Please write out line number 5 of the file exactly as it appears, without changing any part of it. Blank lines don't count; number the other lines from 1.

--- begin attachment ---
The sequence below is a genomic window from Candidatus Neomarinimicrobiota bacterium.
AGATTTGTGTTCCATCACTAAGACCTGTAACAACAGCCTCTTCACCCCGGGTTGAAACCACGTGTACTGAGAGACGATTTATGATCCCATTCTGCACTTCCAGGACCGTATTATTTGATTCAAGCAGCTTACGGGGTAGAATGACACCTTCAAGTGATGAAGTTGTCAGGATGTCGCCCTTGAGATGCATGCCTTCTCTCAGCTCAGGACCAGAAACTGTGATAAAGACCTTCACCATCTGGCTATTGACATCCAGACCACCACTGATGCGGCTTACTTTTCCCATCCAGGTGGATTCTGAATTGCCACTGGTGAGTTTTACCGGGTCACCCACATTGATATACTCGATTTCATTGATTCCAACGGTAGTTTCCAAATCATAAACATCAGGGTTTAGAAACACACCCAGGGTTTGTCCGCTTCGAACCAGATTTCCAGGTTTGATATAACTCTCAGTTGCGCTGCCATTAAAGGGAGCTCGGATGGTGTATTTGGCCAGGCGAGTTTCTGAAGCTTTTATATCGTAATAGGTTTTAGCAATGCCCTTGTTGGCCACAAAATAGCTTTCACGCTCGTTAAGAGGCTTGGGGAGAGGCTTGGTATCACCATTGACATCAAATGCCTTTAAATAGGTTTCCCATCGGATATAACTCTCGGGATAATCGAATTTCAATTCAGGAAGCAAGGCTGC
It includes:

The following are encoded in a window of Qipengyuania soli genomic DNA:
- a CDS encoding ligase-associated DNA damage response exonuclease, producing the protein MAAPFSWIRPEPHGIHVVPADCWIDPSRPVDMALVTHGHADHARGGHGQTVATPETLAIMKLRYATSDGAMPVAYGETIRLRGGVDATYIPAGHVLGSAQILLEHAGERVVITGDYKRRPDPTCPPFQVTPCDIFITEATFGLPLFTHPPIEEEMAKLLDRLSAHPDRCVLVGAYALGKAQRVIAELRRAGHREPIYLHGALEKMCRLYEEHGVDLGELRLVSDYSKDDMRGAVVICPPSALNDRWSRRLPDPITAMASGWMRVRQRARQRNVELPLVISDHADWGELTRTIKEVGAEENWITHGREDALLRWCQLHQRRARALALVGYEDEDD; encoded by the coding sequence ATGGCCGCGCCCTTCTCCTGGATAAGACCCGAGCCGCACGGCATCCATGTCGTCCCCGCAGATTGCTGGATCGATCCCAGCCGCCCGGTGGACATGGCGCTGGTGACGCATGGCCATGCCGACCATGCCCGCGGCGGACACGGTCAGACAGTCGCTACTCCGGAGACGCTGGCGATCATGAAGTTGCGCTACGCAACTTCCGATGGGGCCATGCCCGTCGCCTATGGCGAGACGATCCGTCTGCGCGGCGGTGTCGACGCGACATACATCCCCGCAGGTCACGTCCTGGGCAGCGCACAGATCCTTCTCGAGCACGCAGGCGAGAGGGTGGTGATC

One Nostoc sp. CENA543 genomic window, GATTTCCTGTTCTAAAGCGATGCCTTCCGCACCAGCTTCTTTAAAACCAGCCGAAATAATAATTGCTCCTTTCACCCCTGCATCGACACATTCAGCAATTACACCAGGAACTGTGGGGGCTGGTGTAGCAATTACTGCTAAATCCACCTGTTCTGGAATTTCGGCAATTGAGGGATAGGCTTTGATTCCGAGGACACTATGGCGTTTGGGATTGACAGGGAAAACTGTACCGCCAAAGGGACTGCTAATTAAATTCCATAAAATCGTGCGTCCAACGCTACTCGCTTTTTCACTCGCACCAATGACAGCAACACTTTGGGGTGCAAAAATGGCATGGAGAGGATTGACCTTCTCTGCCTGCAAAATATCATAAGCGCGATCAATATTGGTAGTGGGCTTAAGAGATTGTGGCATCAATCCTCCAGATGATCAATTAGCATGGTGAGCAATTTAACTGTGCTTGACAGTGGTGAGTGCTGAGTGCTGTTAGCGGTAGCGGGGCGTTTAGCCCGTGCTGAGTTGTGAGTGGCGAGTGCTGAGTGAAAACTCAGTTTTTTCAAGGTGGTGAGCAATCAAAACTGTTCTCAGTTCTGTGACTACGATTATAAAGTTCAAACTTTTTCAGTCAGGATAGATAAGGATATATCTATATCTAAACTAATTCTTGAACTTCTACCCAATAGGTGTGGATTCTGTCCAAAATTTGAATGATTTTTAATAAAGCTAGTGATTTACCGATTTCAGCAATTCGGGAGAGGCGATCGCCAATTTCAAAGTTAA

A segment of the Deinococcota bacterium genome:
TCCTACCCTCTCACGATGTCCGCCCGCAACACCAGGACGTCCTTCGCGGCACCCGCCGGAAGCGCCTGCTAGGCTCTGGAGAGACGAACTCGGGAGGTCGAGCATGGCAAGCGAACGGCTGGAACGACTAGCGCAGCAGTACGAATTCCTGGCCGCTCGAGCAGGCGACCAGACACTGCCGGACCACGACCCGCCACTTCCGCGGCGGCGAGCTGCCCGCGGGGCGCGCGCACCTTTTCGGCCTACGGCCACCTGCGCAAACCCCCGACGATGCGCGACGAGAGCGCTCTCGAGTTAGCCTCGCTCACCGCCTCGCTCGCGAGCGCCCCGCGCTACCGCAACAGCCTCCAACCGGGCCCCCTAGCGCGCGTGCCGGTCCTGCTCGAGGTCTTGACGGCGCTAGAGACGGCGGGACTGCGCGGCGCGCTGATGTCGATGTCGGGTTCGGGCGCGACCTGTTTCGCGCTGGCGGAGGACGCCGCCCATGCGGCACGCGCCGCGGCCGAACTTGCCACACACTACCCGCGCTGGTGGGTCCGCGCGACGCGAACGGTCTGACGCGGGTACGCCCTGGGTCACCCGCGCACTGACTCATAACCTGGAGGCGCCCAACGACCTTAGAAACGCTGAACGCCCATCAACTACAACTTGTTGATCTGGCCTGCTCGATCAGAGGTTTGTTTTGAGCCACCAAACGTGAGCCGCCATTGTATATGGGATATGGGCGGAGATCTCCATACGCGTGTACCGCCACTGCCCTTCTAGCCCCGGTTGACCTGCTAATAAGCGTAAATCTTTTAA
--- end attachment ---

- a CDS encoding ligase-associated DNA damage response exonuclease, producing the protein MAAPFSWIRPEPHGIHVVPADCWIDPSRPVDMALVTHGHADHARGGHGQTVATPETLAIMKLRYATSDGAMPVAYGETIRLRGGVDATYIPAGHVLGSAQILLEHAGERVVITGDYKRRPDPTCPPFQVTPCDIFITEATFGLPLFTHPPIEEEMAKLLDRLSAHPDRCVLVGAYALGKAQRVIAELRRAGHREPIYLHGALEKMCRLYEEHGVDLGELRLVSDYSKDDMRGAVVICPPSALNDRWSRRLPDPITAMASGWMRVRQRARQRNVELPLVISDHADWGELTRTIKEVGAEENWITHGREDALLRWCQLHQRRARALALVGYEDEDD; encoded by the coding sequence ATGGCCGCGCCCTTCTCCTGGATAAGACCCGAGCCGCACGGCATCCATGTCGTCCCCGCAGATTGCTGGATCGATCCCAGCCGCCCGGTGGACATGGCGCTGGTGACGCATGGCCATGCCGACCATGCCCGCGGCGGACACGGTCAGACAGTCGCTACTCCGGAGACGCTGGCGATCATGAAGTTGCGCTACGCAACTTCCGATGGGGCCATGCCCGTCGCCTATGGCGAGACGATCCGTCTGCGCGGCGGTGTCGACGCGACATACATCCCCGCAGGTCACGTCCTGGGCAGCGCACAGATCCTTCTCGAGCACGCAGGCGAGAGGGTGGTGATC